Take the 2-minute tour ×
Stack Overflow is a question and answer site for professional and enthusiast programmers. It's 100% free, no registration required.

I am working on an interpreted language in c++. currently I have already made a version of the language interpreted from javascript with some few bindings to javascripts DOM. Now, I wanted to make a system-based version in c++, but just as i got started, I realized, rewriting javascript into c++ is a more harder matter than i thought. You know, type definations, comparisions et.c.

Right now, I am designing the parser that recognizes the word 'section' in small, big and mixtured capzation. The thing is, in javascript, you can compare an index of a string-value with a number using the '==' operator. This does not only evaluate the value given to the left, but it can also be used for comparing anything. Alright enough talk about javascript. The thing is, I am a litle bit unexperienced in c++, but actually, I wanted to write a function, that takes a string as an input, searches for the word 'section'(both caps and mixtured) and does something when it sees it. Sounds pretty easy huh? Well, this is the code that I actually succeded to compile, but it never sees the word 'section' at all:

#include <iostream>
#include <string>

string scanForSections(string iText){
    for(int i=0;i<iText.size();i++){
        if((iText[i]=='s'||iText[i]=='S')&&
           (iText[i+1]=='e'||iText[i+1]=='E')&&
           (iText[i+2]=='c'||iText[i+2]=='C')&&
           (iText[i+3]=='t'||iText[i+3]=='T')&&
           (iText[i+4]=='i'||iText[i+4]=='I')&&
           (iText[i+5]=='n'||iText[i+5]=='N')&&
           (iText[i+6]==' ')){
            i+=7;
            cout<<"section found!\n";
        }
    }
    return "0";
}

int main()
{
    scanForSections("section SECTION SeCtIoN");
    return 0;
}

how should I make a comparision here? .equals()? other comparision operators? substring? any solutions? examples? Answer are greatly apriciated. Thank you!

share|improve this question

closed as too localized by Ira Baxter, user763305, DuckMaestro, lserni, Leniel Macaferi Feb 3 '13 at 22:24

This question is unlikely to help any future visitors; it is only relevant to a small geographic area, a specific moment in time, or an extraordinarily narrow situation that is not generally applicable to the worldwide audience of the internet. For help making this question more broadly applicable, visit the help center. If this question can be reworded to fit the rules in the help center, please edit the question.

    
How about adding a check for 'o' and 'O' to your test? No wonder it doesn't see "section". –  Ira Baxter Feb 3 '13 at 19:03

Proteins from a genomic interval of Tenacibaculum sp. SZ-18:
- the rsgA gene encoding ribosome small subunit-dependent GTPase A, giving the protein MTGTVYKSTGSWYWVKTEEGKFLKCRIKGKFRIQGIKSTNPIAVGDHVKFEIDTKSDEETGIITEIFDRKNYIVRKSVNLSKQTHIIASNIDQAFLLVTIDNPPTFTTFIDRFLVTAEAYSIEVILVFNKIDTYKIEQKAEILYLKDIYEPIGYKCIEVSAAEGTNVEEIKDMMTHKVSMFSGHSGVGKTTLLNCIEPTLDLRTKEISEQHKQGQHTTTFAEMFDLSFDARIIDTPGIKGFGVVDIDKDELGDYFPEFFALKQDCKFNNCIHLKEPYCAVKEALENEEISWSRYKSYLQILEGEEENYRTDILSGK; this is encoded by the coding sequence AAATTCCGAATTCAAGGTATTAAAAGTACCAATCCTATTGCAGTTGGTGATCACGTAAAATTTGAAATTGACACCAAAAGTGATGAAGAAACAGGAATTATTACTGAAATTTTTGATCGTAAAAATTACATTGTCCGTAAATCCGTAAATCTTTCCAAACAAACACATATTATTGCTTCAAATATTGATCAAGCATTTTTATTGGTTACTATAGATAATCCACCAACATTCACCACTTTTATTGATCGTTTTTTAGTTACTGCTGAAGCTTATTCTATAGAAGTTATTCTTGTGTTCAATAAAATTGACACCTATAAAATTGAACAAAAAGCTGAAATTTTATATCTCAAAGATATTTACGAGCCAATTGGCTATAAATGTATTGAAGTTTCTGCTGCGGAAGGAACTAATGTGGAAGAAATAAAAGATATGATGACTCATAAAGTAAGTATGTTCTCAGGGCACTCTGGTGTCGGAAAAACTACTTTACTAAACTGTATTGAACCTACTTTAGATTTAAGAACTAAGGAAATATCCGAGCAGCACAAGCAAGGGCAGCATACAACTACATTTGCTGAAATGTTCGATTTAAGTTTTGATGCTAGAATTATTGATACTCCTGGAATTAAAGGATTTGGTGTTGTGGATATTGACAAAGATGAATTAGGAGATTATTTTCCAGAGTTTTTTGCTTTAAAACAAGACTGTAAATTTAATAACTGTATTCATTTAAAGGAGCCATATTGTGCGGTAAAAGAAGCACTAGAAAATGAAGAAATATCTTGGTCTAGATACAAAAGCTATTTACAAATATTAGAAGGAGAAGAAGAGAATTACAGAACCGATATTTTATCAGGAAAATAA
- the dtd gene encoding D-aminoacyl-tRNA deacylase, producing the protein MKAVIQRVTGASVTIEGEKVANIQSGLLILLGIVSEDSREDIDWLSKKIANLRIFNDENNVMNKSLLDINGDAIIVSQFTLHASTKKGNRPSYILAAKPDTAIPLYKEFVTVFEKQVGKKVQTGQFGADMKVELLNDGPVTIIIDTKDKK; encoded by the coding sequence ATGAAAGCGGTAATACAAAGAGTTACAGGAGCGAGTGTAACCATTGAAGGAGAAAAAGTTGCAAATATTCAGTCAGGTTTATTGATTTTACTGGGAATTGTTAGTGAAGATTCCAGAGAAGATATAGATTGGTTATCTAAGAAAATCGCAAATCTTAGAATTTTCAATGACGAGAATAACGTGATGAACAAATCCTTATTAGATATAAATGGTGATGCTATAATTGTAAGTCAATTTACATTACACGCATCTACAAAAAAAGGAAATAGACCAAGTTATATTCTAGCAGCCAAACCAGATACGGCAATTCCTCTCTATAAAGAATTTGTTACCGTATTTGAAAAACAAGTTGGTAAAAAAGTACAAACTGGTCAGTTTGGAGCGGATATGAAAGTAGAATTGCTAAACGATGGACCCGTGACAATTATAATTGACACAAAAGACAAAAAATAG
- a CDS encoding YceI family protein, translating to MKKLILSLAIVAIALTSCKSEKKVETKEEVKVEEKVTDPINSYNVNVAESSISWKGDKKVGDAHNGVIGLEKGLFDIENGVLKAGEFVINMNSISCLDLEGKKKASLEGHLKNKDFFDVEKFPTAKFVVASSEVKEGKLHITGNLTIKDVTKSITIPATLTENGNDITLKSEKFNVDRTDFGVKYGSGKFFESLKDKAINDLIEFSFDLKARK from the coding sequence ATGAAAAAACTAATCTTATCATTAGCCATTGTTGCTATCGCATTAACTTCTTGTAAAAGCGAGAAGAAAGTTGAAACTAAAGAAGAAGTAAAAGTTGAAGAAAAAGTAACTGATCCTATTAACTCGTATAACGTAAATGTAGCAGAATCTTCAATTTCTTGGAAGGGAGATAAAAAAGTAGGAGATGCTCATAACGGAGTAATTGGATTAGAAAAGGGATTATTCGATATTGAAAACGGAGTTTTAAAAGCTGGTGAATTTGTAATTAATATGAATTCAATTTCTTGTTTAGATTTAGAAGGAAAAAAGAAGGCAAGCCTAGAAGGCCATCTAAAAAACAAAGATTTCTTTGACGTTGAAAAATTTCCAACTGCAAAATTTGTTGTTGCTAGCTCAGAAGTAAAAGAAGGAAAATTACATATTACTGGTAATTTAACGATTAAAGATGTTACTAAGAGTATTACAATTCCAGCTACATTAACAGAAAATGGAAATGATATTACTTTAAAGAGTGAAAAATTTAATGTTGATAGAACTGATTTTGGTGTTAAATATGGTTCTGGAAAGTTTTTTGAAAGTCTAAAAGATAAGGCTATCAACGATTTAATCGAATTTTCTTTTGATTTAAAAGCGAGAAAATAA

or basic_string::find –  rici Feb 3 '13 at 19:05
    
@IraBaxter sorry about that –  bonzalaTGM Feb 3 '13 at 19:12
    
If you are having this kind of trouble recognizing just keywords for your language, you will have real difficulty building a serious language interpreter. (Nothing wrong with trying and learning). I'd suggest you go learn about language parsing technologies before you go a lot further. As a hint of the value, even the first stage of this, "lexing", is designed to help a language analyzer tear apart the text in an organized way that handles lots of keywords, numbers, identifiers, operators and whitespace in a regular, extremely fast version. –  Ira Baxter Feb 3 '13 at 19:16

2 Answers 2

up vote 1 down vote accepted

I would suggest this:

  1. Convert the string to uppercase [or lowercase].
  2. Use std::string::find() to locate the string you are looking for. The function returns string::npos if the string wasn't found.

You may also want to build some sort of table of "words to look for" and "what to do with the word", rather than hand-code a whole bunch of if-statements.

Doing your method of comparing each letter is just not sustainable when you have dozens of keywords - as shown here, you missed out one of the letters in the work you were looking for.

share|improve this answer
    
Yes, thank you for the tips. I will now try that one out. This will better all parser that I have made, even the ones in JS. –  bonzalaTGM Feb 3 '13 at 19:10

Your function looks for "sectin " rather than "section".

As an aside, you should really do some research, at least into available string functions, if not into available parsing libraries.

share|improve this answer
    
Sorry about that. of course it is supposed to scan for 'o' and 'O' as well –  bonzalaTGM Feb 3 '13 at 19:04
1  
Also, you won't get any further doing literal string comparisons. You might want to google "recursive descent parsing". –  user529758 Feb 3 '13 at 19:05

Not the answer you're looking for? Browse other questions tagged or ask your own question.